Q.If both my parents pass away without a will, what will happen to their property? Will it be shared equally between me and my brother?-seema
If the parents pass away without writing a will, and the property is self-acquired by them, then according to the Hindu Succession Act, you and your sibling, being Class I legal heirs, will have an equal share in this property and you can stake the same claim to it as your brother.
Q I am a divorcee and have a four-year-old son. My former husband has remarried and has another child from his second marriage. Will my son have the same right over his father’s property as the other child? Will I have any right over his property? — S. Chibber
The divorce and remarriage will not change the legal status of your child. If the ex-husband’s property is self-acquired and he does not write a will making someone else the beneficiary, or he dies intestate, that is, without writing a will, then your son will have the same claim over it as his other child since both are Class I legal heirs. He will also have a right over your former husband’s share of ancestral property, if any. You, however, will have no right either over the self-acquired or ancestral property of your former husband.
Q. My father had two self-acquired properties and in his will, he mentioned only me as a beneficiary, leaving out my mother completely. He also assigned no reason for doing so. Will my mother have any right over these properties and can she stake a claim to these or even contest the will? — Parihar Singh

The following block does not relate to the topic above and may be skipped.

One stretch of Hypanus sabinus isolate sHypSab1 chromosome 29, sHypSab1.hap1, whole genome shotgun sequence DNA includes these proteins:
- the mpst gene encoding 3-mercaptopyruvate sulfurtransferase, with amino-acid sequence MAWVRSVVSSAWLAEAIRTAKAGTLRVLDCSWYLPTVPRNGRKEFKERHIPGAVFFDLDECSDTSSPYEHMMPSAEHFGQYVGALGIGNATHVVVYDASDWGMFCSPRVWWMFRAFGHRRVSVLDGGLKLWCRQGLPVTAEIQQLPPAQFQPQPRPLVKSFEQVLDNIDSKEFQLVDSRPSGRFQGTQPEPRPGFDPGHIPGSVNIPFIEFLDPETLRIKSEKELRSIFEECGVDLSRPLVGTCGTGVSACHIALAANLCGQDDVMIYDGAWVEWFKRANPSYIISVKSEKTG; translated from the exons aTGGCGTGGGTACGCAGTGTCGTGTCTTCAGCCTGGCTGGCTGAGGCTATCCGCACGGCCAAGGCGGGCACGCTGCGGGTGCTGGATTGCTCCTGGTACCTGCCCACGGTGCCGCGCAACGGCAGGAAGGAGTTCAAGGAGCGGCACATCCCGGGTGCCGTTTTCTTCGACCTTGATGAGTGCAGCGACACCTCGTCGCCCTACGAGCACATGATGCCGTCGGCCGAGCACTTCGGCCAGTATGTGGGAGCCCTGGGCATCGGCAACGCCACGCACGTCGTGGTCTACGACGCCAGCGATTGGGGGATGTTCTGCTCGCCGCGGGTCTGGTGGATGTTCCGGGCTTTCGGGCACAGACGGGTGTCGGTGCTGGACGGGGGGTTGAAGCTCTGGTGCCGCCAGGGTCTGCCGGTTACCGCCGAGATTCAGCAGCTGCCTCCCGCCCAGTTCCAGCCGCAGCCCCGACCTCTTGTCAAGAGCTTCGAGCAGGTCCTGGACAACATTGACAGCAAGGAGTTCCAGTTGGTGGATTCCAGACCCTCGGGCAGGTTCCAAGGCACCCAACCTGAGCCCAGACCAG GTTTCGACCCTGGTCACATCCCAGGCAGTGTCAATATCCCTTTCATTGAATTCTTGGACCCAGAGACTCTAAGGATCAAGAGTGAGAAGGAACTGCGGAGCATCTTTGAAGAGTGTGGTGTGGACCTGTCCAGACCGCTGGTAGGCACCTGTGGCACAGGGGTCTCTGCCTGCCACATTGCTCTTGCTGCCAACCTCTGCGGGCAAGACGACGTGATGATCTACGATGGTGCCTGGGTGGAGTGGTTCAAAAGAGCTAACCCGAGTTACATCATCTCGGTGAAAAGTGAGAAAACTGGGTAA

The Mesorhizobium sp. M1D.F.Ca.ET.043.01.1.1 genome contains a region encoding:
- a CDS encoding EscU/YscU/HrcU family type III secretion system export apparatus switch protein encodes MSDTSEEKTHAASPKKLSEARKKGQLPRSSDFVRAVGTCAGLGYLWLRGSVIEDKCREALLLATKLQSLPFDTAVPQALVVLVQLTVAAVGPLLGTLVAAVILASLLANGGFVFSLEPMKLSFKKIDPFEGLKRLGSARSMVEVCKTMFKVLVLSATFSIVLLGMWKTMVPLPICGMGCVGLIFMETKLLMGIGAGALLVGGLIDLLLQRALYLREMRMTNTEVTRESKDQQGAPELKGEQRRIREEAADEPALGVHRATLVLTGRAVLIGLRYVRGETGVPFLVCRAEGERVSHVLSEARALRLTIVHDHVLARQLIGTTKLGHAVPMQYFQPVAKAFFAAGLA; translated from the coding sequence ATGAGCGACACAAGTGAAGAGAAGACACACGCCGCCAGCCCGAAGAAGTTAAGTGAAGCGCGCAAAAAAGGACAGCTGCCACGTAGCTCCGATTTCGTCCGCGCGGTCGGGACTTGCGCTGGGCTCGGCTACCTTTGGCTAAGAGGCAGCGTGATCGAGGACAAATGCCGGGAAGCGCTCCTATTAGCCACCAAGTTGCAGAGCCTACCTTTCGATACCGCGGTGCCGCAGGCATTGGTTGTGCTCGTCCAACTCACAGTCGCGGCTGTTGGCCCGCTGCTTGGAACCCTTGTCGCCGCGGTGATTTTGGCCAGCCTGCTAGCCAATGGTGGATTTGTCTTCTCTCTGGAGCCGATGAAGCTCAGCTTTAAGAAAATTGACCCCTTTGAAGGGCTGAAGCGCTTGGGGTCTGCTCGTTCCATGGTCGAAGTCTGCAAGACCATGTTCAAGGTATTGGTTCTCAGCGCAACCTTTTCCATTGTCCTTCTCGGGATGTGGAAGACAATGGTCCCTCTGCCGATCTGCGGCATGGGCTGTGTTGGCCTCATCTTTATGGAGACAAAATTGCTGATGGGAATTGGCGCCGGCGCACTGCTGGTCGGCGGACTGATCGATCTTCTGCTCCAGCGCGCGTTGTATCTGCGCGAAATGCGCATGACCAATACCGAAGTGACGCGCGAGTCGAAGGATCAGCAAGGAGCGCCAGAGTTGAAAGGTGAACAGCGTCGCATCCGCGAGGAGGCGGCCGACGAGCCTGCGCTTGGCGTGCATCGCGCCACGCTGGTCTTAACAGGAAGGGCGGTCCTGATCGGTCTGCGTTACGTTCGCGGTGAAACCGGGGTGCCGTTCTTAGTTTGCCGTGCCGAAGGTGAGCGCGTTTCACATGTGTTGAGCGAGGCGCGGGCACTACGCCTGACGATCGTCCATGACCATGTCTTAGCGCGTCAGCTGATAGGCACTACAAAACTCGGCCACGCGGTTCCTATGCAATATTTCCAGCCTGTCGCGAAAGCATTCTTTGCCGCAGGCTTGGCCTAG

Since your father had self-acquired properties and he willed them to you as per his wish during his lifetime, your mother will have no legal right to these properties. She can, however, contest the will in a court of law on any of the legal grounds since the will does not clearly state the reason for your father leaving out your mother, who is a Class I legal heir.
Q My husband has not made me a nominee in some of his investments, but has named me the beneficiary in his will. If he passes away, will I have any claim to the proceeds of these investments? — Sumitra
A nominee is only a temporary caretaker of the deceased person’s assets and these will eventually go to the legal heirs of the deceased. Since you are a Class I legal heir and have also been mentioned in the will, you will have a claim to these investments.
The responses are based on limited facts provided by the queries. It is advisable to consult a legal practitioner after presenting full facts and documents. Responses should not be considered as legal advice in any manner whatsoever